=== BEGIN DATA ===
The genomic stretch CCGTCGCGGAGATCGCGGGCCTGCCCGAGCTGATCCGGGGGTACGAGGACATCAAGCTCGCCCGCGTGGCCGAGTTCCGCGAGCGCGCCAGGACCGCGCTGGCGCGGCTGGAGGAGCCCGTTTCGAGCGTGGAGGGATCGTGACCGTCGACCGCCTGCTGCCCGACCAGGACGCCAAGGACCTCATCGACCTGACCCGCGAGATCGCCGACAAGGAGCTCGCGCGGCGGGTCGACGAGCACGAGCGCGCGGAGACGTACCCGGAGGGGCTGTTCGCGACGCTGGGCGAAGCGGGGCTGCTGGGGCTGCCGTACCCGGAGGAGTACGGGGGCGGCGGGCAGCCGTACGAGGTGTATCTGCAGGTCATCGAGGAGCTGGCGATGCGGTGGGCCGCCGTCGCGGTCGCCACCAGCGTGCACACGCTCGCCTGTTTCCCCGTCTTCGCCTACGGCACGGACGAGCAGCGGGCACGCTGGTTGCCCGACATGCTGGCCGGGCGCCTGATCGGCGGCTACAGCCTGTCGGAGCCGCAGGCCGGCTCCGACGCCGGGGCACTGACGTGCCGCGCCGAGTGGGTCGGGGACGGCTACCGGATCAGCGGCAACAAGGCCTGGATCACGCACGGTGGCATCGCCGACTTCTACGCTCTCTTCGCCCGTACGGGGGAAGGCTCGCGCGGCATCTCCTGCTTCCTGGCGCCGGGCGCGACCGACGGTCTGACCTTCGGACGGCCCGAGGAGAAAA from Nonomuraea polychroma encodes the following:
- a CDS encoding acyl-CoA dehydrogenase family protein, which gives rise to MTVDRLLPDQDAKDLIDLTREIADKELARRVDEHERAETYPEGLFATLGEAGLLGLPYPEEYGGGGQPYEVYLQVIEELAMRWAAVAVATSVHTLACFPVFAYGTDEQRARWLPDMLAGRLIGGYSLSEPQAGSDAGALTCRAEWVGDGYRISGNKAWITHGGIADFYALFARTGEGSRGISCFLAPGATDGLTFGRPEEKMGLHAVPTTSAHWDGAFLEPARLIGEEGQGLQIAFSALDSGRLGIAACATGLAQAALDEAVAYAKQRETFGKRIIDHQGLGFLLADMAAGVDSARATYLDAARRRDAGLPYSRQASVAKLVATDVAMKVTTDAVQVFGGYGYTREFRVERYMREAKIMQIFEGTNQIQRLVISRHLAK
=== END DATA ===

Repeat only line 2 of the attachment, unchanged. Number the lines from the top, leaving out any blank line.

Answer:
- a CDS encoding acyl-CoA dehydrogenase family protein, which gives rise to MTVDRLLPDQDAKDLIDLTREIADKELARRVDEHERAETYPEGLFATLGEAGLLGLPYPEEYGGGGQPYEVYLQVIEELAMRWAAVAVATSVHTLACFPVFAYGTDEQRARWLPDMLAGRLIGGYSLSEPQAGSDAGALTCRAEWVGDGYRISGNKAWITHGGIADFYALFARTGEGSRGISCFLAPGATDGLTFGRPEEKMGLHAVPTTSAHWDGAFLEPARLIGEEGQGLQIAFSALDSGRLGIAACATGLAQAALDEAVAYAKQRETFGKRIIDHQGLGFLLADMAAGVDSARATYLDAARRRDAGLPYSRQASVAKLVATDVAMKVTTDAVQVFGGYGYTREFRVERYMREAKIMQIFEGTNQIQRLVISRHLAK